Aside from that, Dave Barry and I don’t have much in common. He has made a successful career from his writing; my writing has been little more than a hobby. He makes millions of people laugh with his observations; I often fail to elicit even a single chuckle. Dave Barry is able to describe life in this world with great humor and wit. Even when I disagree with his opinions, I always find his writing entertaining.

At first Dave Barry wrote a regular newspaper column. Over time, it appeared in more and more newspapers. Then Dave Barry started writing books. His first few books were simple humorous observations about home repair, parenthood, and the like. Gradually he developed a richer style in his books. By the time Dave Barry was writing about computers (Dave Barry in Cyberspace), he was showing great writing talent. In that book, he even included a short story which is written entirely in the present tense, and—what is more amazing—entirely in the second person. Dave Barry did not become less amusing or entertaining, but his writing gained substance and actually provoked profound thoughts in his readers. My favorite of his books was written about this time: Dave Barry’s Complete Guide to Guys.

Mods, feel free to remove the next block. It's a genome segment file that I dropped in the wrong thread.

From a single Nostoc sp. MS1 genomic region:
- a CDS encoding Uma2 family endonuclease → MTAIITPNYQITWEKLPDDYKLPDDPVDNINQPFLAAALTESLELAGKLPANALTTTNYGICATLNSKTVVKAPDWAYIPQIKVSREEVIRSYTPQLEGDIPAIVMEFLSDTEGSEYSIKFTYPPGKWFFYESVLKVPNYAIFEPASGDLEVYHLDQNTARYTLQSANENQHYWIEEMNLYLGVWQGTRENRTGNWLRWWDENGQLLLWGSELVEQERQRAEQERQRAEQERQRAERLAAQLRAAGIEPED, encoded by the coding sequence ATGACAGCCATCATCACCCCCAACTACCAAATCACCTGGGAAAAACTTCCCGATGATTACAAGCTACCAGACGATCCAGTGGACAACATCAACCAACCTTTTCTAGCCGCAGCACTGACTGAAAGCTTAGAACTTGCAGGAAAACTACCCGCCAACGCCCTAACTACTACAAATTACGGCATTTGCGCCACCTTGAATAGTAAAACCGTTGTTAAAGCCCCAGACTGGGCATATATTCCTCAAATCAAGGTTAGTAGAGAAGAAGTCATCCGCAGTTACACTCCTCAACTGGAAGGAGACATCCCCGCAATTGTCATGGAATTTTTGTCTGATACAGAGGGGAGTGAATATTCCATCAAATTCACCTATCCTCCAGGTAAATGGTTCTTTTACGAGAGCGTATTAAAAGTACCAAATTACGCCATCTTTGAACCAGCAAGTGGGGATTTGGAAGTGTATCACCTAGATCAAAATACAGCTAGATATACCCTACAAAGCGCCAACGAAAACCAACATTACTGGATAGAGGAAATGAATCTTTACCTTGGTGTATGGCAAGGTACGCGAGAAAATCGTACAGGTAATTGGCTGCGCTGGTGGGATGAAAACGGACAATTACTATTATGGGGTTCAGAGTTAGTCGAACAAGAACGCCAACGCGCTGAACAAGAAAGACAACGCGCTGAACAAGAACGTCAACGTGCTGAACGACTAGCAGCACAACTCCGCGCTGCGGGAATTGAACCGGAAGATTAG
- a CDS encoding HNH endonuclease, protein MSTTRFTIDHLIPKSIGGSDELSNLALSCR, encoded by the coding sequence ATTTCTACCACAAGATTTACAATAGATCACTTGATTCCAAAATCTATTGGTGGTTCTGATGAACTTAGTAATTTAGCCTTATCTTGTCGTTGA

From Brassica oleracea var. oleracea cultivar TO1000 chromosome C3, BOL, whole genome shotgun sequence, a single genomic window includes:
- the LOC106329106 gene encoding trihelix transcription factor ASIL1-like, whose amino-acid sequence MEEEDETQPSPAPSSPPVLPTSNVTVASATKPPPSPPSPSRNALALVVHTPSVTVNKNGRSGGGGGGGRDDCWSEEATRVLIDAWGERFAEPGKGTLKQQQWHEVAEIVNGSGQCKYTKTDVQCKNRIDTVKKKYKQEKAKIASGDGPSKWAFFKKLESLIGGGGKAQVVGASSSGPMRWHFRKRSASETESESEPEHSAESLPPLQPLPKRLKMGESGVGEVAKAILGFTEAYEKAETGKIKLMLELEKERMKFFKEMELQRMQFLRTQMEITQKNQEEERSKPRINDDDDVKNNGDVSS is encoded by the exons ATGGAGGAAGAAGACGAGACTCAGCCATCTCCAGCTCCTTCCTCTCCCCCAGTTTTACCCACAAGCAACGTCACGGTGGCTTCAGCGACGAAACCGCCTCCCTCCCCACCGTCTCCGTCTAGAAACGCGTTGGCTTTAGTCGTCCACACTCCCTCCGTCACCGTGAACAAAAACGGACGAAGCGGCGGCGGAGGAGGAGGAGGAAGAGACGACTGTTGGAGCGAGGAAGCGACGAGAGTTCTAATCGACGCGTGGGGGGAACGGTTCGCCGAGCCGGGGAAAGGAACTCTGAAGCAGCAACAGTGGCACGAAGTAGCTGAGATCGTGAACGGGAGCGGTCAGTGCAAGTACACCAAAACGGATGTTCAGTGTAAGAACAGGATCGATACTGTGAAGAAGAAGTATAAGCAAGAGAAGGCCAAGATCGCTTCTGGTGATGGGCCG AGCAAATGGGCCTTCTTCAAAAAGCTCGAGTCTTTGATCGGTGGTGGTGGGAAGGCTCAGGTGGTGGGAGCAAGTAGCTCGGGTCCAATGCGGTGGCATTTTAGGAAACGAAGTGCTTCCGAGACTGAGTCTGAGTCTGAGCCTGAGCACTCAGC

I have one post card from Dave Barry. When he wrote about music (Dave Barry’s Book of Bad Songs), he observed that the city of Chicago does not have an east side. (He was critiquing the song “The Night Chicago Died,” which refers to the east side of Chicago.) Barry suggested that any police officer patrolling the east side of Chicago would be in Lake Michigan. I wrote Barry a letter pointing out that Lake Michigan, like Florida, has a rounded southern boundary. Chicago does indeed have an east side in its southeastern corner, located about where the Everglades are found in Florida. In reply, I received a handwritten, signed postcard which said, “J. Stop confusing me with facts. Dave Barry.” It is one of my most treasured possessions.

Dave Barry has written two novels: Big Trouble and Tricky Business. They are not as successful as his non-fiction humor. He has also turned to writing children’s literature. My personal library holds most of his published work, and some summer I hope to be able to read the entire collection cover to cover.